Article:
Part of your job as a freelancing professional is to make sure you're always seeking for new or better ways to improve or hone your craft.
Since the first half of 2014 is over, it's time to evaluate your work habits and accurately pinpoint the areas where you need the most improvement as opposed to the ones where you've proven to be the most effective.
Gather any records you may have, like spreadsheets, receipts, or any proof of payment. You may have also kept promissory notes from clients who have requested to extend the deadline you've given them to pay the remaining balance.
Now, set aside an entire day or two for your mid-year assessment, and then do the following:
Take note of the habits that have proven to be the most beneficial to your career.
A very good example of this is reducing the time you spend composing emails by having several email templates ready, or creating a business card that makes you stand out, to the point that potential clients can't help but sit up and take notice of you.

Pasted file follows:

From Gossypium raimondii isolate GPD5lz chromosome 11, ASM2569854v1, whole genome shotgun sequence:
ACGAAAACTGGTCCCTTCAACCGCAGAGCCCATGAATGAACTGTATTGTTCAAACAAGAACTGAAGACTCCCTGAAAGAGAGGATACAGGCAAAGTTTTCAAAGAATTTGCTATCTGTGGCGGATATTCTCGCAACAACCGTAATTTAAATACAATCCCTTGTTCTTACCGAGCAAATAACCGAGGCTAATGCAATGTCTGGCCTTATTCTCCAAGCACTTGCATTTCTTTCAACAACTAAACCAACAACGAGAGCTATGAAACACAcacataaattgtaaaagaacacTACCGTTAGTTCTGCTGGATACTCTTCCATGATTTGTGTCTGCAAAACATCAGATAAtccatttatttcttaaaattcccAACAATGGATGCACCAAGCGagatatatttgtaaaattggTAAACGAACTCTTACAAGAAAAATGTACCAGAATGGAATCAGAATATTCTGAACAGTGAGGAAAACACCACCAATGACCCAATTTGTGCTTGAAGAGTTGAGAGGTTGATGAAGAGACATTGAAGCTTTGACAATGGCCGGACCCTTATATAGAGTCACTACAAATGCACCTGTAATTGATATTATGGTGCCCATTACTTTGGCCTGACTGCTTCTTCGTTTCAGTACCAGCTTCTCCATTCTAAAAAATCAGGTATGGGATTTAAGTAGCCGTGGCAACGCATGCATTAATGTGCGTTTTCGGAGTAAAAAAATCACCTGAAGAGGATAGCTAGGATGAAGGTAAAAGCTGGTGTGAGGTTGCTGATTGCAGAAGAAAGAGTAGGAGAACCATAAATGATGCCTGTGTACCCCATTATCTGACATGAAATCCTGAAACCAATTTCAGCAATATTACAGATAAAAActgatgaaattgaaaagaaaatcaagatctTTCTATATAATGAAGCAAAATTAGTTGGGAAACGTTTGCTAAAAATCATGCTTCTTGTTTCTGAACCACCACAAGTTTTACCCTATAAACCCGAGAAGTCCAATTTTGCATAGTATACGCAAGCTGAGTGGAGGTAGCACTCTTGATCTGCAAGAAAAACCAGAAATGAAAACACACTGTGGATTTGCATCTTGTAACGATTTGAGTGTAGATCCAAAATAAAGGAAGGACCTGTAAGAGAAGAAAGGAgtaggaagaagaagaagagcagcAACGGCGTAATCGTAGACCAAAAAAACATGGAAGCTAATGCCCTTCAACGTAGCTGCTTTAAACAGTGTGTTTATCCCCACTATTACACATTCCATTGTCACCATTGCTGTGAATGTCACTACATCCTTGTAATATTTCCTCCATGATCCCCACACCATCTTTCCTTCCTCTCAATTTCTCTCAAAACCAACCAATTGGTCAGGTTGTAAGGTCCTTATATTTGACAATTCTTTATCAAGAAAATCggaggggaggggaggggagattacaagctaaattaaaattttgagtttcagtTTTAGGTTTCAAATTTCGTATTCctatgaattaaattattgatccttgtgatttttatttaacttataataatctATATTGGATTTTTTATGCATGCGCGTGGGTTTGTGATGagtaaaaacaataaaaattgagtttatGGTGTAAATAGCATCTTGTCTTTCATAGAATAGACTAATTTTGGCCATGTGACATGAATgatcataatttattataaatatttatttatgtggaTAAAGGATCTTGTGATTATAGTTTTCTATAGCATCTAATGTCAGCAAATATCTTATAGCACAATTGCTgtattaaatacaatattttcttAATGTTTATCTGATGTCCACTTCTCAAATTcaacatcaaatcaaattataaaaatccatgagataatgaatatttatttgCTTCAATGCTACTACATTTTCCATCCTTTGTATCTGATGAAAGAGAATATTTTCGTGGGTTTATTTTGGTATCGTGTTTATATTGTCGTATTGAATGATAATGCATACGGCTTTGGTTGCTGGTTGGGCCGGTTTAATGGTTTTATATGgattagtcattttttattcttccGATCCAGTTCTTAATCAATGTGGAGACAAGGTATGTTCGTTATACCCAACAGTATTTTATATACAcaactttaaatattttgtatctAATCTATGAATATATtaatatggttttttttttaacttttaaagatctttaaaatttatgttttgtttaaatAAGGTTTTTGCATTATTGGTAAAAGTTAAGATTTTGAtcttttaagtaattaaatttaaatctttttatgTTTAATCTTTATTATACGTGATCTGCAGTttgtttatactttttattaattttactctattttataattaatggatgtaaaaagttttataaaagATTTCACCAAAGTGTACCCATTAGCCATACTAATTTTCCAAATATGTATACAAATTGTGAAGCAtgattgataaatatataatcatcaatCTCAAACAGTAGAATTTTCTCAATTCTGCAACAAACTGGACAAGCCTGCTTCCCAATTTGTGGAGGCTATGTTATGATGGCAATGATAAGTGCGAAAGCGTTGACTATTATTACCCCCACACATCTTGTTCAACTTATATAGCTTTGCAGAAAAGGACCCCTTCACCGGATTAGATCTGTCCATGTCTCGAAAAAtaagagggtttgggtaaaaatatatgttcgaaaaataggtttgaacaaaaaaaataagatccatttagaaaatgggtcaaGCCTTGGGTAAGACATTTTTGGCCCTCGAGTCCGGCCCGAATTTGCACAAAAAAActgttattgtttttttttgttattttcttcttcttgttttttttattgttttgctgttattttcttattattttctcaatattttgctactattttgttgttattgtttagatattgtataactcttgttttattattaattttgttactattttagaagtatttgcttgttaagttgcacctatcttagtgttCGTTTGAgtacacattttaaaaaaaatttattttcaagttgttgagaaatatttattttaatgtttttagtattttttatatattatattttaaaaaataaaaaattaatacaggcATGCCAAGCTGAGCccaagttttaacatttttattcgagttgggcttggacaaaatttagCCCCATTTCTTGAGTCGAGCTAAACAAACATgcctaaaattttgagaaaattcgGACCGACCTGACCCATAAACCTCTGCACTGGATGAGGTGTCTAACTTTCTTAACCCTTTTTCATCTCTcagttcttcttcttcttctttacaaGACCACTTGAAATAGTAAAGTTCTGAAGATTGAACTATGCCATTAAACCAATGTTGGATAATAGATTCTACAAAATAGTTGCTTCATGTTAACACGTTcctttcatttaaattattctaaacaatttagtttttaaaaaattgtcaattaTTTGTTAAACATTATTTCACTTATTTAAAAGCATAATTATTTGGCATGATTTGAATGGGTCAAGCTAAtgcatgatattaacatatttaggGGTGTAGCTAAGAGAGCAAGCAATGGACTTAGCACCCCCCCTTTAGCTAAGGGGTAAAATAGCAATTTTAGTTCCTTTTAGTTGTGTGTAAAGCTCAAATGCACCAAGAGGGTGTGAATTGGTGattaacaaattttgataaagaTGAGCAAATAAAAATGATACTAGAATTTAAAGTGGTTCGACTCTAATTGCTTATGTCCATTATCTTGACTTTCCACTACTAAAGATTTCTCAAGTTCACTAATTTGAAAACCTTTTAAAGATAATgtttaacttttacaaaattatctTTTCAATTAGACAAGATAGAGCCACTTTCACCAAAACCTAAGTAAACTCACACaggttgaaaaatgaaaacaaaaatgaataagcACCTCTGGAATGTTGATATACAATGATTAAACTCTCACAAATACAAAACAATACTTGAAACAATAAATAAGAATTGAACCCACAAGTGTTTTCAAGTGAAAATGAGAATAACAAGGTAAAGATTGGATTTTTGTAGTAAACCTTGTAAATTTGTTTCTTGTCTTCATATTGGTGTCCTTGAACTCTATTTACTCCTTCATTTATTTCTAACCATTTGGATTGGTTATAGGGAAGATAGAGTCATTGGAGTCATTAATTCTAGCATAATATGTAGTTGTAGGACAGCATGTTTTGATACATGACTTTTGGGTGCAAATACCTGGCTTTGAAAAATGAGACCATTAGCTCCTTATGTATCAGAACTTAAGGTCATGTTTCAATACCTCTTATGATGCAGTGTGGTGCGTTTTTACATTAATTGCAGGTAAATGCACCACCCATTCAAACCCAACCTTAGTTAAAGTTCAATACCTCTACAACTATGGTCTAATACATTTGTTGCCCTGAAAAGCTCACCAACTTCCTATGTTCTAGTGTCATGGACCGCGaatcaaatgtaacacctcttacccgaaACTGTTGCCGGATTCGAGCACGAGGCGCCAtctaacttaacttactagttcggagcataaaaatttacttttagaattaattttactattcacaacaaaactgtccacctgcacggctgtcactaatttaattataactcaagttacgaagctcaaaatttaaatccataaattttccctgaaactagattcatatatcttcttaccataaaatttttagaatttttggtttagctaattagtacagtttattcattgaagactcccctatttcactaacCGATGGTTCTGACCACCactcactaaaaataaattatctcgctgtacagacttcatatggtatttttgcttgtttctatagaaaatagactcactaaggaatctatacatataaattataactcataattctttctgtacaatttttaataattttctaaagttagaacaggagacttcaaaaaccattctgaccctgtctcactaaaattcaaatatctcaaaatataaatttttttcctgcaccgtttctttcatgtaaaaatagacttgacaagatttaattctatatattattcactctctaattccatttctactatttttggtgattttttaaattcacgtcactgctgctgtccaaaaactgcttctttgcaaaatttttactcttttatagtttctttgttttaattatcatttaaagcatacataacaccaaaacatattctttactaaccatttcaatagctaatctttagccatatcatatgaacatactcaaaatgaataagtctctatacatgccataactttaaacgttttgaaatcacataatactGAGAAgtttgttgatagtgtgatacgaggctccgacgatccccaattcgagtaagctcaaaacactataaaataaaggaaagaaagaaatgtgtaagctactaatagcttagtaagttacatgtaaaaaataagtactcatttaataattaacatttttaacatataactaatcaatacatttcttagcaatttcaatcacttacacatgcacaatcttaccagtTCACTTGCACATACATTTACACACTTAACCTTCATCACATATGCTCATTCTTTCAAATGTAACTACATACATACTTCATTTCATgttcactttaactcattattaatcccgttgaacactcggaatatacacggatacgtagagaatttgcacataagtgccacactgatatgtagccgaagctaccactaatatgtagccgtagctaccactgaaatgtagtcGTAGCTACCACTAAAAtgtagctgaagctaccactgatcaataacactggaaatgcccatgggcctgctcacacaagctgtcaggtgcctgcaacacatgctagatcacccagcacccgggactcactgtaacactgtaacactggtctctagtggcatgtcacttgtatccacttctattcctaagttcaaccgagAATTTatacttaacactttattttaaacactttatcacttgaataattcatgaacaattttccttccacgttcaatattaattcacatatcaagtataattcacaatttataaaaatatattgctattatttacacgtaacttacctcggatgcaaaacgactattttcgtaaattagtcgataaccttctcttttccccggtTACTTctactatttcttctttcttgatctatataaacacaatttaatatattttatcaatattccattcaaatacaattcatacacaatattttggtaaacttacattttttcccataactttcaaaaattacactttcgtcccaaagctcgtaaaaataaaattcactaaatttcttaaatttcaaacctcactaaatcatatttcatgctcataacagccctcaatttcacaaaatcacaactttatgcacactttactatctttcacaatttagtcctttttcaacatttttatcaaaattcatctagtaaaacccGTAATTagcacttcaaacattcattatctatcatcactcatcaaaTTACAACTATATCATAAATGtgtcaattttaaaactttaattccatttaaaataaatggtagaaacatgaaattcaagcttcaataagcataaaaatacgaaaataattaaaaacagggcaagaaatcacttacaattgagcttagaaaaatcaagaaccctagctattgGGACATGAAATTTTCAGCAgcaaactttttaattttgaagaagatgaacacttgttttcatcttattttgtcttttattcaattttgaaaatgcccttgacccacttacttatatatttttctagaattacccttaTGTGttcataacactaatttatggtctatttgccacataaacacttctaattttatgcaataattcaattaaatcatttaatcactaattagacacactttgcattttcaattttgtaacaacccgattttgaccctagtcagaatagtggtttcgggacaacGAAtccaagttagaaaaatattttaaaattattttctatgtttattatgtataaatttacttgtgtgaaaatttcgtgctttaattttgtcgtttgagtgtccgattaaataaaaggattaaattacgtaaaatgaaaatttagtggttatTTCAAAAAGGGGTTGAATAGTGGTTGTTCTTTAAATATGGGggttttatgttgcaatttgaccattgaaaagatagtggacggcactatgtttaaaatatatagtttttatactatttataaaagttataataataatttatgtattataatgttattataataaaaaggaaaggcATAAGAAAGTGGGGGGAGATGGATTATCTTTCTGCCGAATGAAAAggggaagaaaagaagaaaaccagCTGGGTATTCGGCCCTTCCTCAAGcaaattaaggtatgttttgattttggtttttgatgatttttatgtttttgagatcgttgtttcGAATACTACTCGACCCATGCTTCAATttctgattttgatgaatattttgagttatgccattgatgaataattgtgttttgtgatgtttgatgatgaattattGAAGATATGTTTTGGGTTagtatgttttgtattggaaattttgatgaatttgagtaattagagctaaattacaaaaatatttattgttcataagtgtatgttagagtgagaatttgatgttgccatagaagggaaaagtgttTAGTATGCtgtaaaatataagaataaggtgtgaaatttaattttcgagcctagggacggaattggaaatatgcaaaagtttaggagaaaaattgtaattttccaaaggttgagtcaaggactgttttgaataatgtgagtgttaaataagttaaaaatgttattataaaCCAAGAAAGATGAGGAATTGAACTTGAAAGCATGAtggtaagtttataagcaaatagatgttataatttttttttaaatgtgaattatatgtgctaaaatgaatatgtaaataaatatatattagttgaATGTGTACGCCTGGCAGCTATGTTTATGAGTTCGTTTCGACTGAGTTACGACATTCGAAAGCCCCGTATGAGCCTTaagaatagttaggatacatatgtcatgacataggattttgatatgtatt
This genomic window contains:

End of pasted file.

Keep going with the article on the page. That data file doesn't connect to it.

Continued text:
Attending conventions and networking is also an excellent way to meet fellow freelancers and professionals in other fields that may need your services. Keep a record of the clients that you've met in conventions, and see to it that they'd want to be among your stable of repeat clients.
Continually strive to streamline your weekly routine.
One of the keys to being effective is to plan ahead. Freelancing professionals need to schedule large blocks of time throughout their week if they want to make sure that they'll turn in exemplary work on time.
And time management is even more important for freelancers who have a nine-to-five job and treat this career as a sideline to augment their monthly paychecks.
If you've been successful in reducing the time you spend in front of the TV in order to concentrate more on your tasks, congratulations! If you've harnessed social media as a marketing tool rather than a distraction, then give yourself a pat on the back for learning how to build your own platform.
Assess your cash flow.
Did your clients find it easy or convenient to fork over your required flat fee and down payment? Have you provided your clients with a variety of options and payment schemes, like check deposits, bank or wire transfers, PayPal, Xoom, and, locally, Globe Gcash?
And how did you fare when it came to collecting the maintaining balance after a client has expressed that he was satisfied with your job? Usually, your invoice should be enough to do the talking.
Do come back next week for the second part of this post.